Friday, July 12, 2013

Hope Bridge - Day 6

When the production schedule came out, everyone knew that Day 6 was going to be Hope Bridge’s most challenging and ambitious day. Essentially, it’s “bridge day”. Since the movie is called Hope Bridge, it’s obvious that a bridge plays a major role in this film, not only from a physical perspective but, more importantly, metaphorically.

The scenes that take place on the bridge are some of the most important scenes in the film. That’s why everybody in the cast and crew look forward to “bridge day” with anticipation. There’s a sense of excitement and a sense of fear. Can we pull this off and make it work?

Putting it in perspective requires knowing a little bit about the back story. It’s been a difficult process finding the right bridge and acquiring permission to use it. A number of bridges were considered across the Kentucky River; but for one reason or another none of them would work for our key scenes.

One choice finally emerged at the last moment to save the day. A closed bridge that hasn’t been used for years located near Camp Nelson turned out to be the perfect choice. The bridge is located about 35 miles southeast of Lexington. It was the job of Thomas Green, our gaffer, to make it work. Thomas’ job certainly wasn’t going to be easy because of the remote location and the fact that the bridge has no lights or electricity.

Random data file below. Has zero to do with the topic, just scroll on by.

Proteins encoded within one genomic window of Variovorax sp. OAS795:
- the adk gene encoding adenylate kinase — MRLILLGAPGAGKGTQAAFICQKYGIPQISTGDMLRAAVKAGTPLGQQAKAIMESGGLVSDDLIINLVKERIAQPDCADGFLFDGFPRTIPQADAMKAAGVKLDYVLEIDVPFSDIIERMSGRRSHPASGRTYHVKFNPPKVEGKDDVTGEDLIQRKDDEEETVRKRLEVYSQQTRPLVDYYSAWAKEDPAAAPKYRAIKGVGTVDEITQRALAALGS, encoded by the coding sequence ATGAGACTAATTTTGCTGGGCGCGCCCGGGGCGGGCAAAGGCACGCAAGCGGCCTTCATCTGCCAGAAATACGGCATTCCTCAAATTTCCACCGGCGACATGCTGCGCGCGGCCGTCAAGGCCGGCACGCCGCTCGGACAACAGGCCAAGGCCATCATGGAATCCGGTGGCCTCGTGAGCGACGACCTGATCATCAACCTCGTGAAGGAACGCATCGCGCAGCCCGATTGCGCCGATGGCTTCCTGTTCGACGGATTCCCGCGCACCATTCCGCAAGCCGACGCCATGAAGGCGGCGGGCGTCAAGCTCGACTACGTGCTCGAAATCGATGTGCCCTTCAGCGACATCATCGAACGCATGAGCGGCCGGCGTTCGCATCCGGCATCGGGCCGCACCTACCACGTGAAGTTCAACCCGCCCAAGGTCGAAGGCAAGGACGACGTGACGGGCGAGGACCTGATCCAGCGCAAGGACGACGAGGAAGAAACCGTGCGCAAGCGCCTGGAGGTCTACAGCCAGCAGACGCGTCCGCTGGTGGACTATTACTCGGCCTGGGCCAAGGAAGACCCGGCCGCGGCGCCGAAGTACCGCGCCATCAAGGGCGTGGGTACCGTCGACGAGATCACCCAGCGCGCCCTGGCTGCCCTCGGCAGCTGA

A gaffer is responsible for electric and grip. Part of the job requires being both an artist and a scientist. You have to know something about power loads and consumption as well as the artistic look of different forms of light. I asked Thomas how he felt about the rigging of the light fixtures on the bridge. He said he was pleased with the results. He was able to achieve the vision that Isaac Pletcher, Director of Photography, wanted represented on the screen.

Thomas is a recent film graduate from Regent University in Virginia. He knew that “bridge day” or I should say” bridge night” would be difficult because all of the scenes are shot in the "dark of night" and in a very remote location. It’s been challenging. If you ask me, he and his crew are pulling off miracles.

One of the other things you have to consider is safety. Having 50 people running around in the dark can lead to problems. As a precaution, we had a rescue boat stationed on the river just in case of an emergency. The producers just want everybody to be safe and secure.

Now that Day 6 is in the books, everyone’s breathing a sigh of relief and experiencing a sense of accomplishment. We’re feeling good as we head into the last two-thirds of the production.

More to come.

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